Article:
Six men were jailed for between 18 months and three-and-a-half years today for their part in an insider dealing ring at major investment banks, the Financial Services Authority (FSA) said.
Southwark Crown Court heard that Ali Mustafa, a print room assistant at UBS, and his brother Ersin, who worked as an operations manager in the confidential print room at JP Morgan Cazenove, stole documents on secret takeovers or mergers.
They then passed them on to five traders, who made a profit of more than £700,000 by spread betting on them.
Ali Mustafa, 31, of Basildon, Essex, received a sentence of three years six months, as did two of the traders, Pardip Saini, 39, of Plumstead, south-east London and Paresh Shah, 47, of Potters Bar, Hertfordshire.
Traders Bijal Shah, 37, of Harrow, west London, and Truptesh Patel, 49, of Wapping, east London, received two year terms, while another, Neten Shah, 49, of Edgware, north London was sentenced to 18 months.
Broker Mitesh Shah, 45, from New Barnet, Hertfordshire, was acquitted at an earlier hearing of insider dealing, while Ersin fled to Northern Cyprus.
Judge Jeffrey Pegden QC, sentencing, said: "The insider dealing in this case was not isolated criminal behaviour. The meticulous and exhaustive FSA inquiry has revealed exactly how your cheating was perpetrated."
Tracey McDermott, acting director of the FSA's enforcement and financial crime division, said: "This is another significant milestone in our fight against insider dealing. It demonstrates that we can successfully present the issues in a long and complex case so that a jury understands them and has the confidence to convict criminals involved in insider dealing rings.
"This lengthy and complex trial followed many thousands of hours of work by a dedicated team of investigators across our enforcement, markets and intelligence teams to unravel a sophisticated scheme which was designed to enable the defendants to profit from exploiting confidential price sensitive information.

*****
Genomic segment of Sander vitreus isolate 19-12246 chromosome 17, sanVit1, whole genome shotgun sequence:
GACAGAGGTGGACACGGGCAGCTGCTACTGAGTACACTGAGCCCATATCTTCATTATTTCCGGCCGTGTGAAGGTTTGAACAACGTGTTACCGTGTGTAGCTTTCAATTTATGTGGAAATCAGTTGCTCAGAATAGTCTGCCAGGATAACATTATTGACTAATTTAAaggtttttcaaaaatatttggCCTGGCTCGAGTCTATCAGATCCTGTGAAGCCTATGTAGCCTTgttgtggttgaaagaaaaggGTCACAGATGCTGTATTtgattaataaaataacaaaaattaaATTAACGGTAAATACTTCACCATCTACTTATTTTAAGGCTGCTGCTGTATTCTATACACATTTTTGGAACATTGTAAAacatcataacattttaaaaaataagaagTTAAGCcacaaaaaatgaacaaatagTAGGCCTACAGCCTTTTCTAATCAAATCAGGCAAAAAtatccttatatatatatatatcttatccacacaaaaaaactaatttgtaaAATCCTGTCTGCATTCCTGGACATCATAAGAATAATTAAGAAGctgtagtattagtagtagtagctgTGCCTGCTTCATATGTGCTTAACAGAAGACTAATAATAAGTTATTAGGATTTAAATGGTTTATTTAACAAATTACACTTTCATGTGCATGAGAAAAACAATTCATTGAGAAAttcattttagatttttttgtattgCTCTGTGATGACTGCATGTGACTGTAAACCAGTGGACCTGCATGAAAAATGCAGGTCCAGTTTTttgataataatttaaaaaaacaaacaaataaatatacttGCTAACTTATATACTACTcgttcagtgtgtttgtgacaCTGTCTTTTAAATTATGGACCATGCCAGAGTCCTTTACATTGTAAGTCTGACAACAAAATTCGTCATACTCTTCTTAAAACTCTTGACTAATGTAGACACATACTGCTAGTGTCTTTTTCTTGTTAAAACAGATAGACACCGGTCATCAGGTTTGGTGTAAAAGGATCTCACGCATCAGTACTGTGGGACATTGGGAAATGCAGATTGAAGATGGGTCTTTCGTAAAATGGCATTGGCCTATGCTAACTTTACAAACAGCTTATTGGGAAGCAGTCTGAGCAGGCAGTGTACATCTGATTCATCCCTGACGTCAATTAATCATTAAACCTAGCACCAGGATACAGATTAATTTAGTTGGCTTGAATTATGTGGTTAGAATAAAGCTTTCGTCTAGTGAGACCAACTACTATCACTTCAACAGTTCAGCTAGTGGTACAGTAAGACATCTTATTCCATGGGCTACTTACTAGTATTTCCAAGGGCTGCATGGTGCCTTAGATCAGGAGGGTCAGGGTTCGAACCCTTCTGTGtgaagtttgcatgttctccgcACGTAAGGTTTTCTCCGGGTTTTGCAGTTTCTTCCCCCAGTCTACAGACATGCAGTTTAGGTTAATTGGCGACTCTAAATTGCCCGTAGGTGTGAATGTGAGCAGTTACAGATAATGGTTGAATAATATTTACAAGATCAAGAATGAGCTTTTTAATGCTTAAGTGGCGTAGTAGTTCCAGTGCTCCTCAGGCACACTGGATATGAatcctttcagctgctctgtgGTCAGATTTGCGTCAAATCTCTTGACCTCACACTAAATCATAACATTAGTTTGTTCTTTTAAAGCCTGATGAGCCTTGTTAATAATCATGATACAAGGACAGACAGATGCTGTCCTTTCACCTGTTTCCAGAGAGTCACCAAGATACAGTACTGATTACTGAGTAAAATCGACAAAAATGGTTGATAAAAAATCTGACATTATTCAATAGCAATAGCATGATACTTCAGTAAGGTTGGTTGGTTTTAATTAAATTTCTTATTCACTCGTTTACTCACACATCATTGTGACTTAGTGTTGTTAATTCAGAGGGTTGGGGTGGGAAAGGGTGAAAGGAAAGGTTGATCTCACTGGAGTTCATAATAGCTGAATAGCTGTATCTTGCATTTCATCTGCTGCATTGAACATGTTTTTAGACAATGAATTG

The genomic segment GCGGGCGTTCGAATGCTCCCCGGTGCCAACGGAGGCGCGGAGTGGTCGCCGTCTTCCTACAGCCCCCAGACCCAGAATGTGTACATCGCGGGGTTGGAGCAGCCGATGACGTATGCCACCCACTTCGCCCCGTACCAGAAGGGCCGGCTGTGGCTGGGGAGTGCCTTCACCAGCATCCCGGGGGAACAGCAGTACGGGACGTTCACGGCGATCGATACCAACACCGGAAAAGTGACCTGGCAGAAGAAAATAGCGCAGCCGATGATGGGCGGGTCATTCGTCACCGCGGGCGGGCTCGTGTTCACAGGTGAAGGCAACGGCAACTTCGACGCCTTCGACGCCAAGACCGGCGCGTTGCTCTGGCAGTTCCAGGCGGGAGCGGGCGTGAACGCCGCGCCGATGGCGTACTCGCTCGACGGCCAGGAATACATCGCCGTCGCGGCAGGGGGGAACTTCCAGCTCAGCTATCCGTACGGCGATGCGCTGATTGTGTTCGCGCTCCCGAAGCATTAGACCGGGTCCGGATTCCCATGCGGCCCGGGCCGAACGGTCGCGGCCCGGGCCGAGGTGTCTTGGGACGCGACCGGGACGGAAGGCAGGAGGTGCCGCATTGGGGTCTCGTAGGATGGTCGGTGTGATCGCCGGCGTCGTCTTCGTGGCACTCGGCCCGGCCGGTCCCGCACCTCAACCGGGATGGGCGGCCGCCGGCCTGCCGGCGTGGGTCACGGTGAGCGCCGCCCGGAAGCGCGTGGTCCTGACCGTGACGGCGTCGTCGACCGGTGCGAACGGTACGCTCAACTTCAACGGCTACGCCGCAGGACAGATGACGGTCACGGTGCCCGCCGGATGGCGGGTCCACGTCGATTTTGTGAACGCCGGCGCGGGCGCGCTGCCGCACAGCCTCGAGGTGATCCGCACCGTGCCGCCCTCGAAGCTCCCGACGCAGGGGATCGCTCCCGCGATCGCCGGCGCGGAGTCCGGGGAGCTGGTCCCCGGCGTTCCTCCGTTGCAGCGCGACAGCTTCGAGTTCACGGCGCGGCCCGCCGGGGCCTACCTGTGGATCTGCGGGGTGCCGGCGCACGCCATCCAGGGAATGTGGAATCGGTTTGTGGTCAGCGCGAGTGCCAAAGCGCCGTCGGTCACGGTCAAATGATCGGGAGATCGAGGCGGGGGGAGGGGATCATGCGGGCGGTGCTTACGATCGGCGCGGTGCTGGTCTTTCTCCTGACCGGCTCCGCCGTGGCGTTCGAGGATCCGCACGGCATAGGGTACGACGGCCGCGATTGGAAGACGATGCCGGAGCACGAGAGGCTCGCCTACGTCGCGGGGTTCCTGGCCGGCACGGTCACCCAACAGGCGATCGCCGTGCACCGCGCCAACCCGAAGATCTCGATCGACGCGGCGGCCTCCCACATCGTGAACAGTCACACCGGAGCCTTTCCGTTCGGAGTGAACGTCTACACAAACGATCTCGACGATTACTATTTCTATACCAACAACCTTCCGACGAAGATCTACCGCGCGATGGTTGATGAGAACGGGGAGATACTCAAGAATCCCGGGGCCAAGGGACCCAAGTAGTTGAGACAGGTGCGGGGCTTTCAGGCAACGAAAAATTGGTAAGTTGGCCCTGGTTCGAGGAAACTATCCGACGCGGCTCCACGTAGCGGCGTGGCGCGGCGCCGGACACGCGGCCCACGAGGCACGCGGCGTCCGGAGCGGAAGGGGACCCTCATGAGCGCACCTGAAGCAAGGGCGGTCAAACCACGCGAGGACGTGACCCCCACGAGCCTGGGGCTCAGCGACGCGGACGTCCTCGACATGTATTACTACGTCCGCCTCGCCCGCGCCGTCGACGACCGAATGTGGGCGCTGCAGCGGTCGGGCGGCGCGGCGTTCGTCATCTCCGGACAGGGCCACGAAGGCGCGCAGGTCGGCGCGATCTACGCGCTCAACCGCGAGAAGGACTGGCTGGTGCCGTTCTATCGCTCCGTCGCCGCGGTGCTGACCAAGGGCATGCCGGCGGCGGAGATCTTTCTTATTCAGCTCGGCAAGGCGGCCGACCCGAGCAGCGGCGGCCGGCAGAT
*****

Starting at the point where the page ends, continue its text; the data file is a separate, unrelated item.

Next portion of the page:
"They thought that by attempting to cover their tracks they would get away with their criminal conduct. This investigation and these sentences should send a clear message to anyone else who might be tempted to do the same. Insider dealers are criminals, no more and no less, and we are committed to using all the tools at our disposal to bring them to justice.
"This was the longest and most complex prosecution brought by the FSA to date. The case involved examining many hundreds of trading accounts and telephone records, to build up a picture of the timing and degree of contact between those in the insider dealing ring.
"The defendants obtained confidential and price-sensitive information from investment banks concerning proposed or forthcoming takeover bids. They then used a large number of accounts to place spread bets ahead of those announcements knowing that when the information became public knowledge the price would rise. The defendants were convicted of making a combined profit of £732,044.59 on trading between 1 May 2006 and 31 May 2008."